PLATTEVILLE, Wis. — Dr. Edina Haslauer is a senior lecturer at the University of Wisconsin-Platteville and works in the humanities department and School of Education, teaching the course Ethnic and Gender Equity in Education. The goal of her class is to make her students aware of the multicultural issues in society and to help them gain an appreciation of diverse communities. She also teaches about inequities and how many lives are affected by it. “Many students are shocked to see, for example, that in Platteville we have homelessness and we have a lot of poverty,” she said. “Students oftentimes come from white middle class families and once they encounter diversity, they learn not only about others, but also about their own cultural assumptions and beliefs.”
The main requirement of the class is that each student must complete 20 hours of community service. At the beginning of each semester, a service learning fair is held where community members are able to share the community work that they have available during that time. Students sign up for the service that they are most interested in and then are expected to establish a relationship and maintain contact with the community members who are advising their volunteer experience. Some of the organizations that students are able to volunteer with include the Boys and Girls Club of Dubuque, Iowa; St. Mark Community Center of Dubuque; Multicultural Family Center in Dubuque; Circle Initiatives in Dubuque; Dodgeville Free Clinic; Family Advocates of Platteville; and public schools in Platteville and Darlington, Wis., and Dubuque. After working with some of those organizations, some students have been offered jobs because they had become so passionate about the work that they were doing in the community.
When travel is required, the Pioneer Academic Center for Community Engagement helps provide the money to make it possible for students to get those experiences. Many of the volunteer opportunities that are PACCE funded take place in Dubuque, but each year PACCE also sponsors a trip to St. Augustine, Miss. for a mission trip. PACCE also gives money to students who mentor children in the Platteville School District and work on different projects.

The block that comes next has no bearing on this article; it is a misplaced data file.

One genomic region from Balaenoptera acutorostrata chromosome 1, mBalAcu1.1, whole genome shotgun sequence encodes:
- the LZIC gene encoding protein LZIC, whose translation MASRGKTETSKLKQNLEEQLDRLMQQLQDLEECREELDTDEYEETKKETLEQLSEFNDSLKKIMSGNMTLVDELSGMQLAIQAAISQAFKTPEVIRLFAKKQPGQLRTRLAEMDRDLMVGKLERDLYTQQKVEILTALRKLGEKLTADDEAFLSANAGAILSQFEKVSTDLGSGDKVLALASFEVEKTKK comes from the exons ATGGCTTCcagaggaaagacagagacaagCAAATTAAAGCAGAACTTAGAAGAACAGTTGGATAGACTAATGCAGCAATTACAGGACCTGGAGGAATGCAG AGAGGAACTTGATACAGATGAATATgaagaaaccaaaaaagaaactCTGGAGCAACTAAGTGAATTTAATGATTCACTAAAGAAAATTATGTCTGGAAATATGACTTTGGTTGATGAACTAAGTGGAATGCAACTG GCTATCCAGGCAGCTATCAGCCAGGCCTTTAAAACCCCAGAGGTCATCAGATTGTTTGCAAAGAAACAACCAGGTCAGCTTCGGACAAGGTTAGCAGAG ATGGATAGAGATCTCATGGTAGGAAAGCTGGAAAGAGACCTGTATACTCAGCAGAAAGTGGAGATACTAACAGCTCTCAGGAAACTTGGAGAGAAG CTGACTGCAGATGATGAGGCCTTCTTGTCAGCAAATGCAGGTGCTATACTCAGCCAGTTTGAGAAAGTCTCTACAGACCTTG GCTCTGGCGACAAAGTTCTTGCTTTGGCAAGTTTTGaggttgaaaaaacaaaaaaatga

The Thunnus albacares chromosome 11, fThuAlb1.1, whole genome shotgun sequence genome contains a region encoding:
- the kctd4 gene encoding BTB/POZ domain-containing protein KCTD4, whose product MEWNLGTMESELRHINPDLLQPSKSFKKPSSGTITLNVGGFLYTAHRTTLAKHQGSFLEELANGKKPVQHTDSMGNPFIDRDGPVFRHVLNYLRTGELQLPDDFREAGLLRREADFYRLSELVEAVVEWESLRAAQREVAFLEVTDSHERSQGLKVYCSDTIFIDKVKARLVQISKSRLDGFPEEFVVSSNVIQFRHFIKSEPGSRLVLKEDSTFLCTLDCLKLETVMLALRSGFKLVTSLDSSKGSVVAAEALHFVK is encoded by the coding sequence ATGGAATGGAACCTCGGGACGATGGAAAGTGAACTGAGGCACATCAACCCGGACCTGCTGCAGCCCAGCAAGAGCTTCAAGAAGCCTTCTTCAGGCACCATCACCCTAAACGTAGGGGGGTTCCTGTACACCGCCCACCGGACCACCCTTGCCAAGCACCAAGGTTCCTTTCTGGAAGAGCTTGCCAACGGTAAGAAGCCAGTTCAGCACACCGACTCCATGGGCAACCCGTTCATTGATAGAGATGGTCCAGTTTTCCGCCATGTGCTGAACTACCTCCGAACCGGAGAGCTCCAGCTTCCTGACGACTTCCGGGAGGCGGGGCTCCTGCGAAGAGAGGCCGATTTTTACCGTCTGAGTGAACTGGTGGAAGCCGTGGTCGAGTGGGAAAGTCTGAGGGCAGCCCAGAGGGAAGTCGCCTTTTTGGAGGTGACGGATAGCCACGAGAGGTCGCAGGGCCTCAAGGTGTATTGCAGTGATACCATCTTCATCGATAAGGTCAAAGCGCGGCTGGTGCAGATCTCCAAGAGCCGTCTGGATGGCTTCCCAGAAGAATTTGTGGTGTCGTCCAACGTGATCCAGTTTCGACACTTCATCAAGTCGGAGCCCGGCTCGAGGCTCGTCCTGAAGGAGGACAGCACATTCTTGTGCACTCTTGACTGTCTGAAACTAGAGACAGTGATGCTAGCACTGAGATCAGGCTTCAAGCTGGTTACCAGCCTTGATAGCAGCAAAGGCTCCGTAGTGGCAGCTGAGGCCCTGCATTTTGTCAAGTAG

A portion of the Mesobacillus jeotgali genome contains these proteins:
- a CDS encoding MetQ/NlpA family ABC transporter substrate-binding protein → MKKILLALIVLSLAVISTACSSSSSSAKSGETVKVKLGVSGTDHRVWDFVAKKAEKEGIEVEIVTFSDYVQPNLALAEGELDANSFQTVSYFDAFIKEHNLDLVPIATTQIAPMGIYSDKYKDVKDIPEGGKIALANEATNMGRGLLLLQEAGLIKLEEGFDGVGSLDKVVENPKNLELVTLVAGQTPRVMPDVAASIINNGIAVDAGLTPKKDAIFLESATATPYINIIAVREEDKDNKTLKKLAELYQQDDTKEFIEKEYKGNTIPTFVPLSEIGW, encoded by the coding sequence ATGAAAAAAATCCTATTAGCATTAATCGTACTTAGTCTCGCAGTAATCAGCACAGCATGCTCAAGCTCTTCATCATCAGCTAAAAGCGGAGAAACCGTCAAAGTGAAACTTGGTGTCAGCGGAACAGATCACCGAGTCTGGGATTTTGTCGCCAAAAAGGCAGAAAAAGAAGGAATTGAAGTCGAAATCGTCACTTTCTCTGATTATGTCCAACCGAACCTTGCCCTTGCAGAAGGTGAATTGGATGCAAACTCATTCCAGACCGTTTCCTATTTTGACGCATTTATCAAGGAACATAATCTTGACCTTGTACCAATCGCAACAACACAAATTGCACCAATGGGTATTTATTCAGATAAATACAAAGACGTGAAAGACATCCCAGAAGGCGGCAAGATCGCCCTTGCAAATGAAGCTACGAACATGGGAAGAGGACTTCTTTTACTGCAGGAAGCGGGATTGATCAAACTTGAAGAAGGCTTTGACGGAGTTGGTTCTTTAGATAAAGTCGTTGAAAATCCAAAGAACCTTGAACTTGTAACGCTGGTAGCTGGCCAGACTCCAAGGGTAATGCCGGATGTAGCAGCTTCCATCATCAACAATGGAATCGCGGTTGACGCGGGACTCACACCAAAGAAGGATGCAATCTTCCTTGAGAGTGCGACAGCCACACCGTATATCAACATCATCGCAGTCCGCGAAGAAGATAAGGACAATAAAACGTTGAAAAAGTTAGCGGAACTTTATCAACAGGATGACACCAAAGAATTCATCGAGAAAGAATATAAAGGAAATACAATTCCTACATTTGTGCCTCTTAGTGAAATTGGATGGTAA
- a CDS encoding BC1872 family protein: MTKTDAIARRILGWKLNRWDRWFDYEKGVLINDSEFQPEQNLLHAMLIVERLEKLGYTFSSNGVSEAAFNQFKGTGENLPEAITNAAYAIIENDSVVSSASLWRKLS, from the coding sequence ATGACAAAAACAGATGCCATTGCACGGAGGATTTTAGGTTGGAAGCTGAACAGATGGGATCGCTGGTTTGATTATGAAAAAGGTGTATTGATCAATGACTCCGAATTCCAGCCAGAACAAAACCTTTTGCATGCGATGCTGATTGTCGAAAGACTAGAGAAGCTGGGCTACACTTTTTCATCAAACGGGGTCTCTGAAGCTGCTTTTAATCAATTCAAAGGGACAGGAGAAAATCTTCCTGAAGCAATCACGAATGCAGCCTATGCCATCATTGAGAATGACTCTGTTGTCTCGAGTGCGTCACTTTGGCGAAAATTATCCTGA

“I want the students to understand that educational inequities affect all of us. We are all part of something bigger and then use that knowledge for the benefit of the society.”
–Dr. Edina Haslauer
Haslauer began teaching the Ethnic and Gender Equity in Education course about four years ago. She inherited the community service program and it was designed by a number of School of Education faculties before she began teaching the course. Since she began working with the program she has added more opportunities for her students and found several new volunteer events. Haslauer is currently looking to add a trip to Milwaukee, Wis., to the curriculum. She said it would help the students understand the gaps in educational opportunities in Wisconsin, especially the racial inequality that is more close to home than people realize.
“I want the students to understand that educational inequities affect all of us. We are all part of something bigger and then use that knowledge for the benefit of the society,” said Haslauer. “The most rewarding part for me is when students finish the semester and tell me that they plan to continue their work in the community because they feel that it is important and that they are able to make some sort of difference.”
Written by: Olivia Hennes, UW-Platteville University Information and Communications, 608-342-1194, email@example.com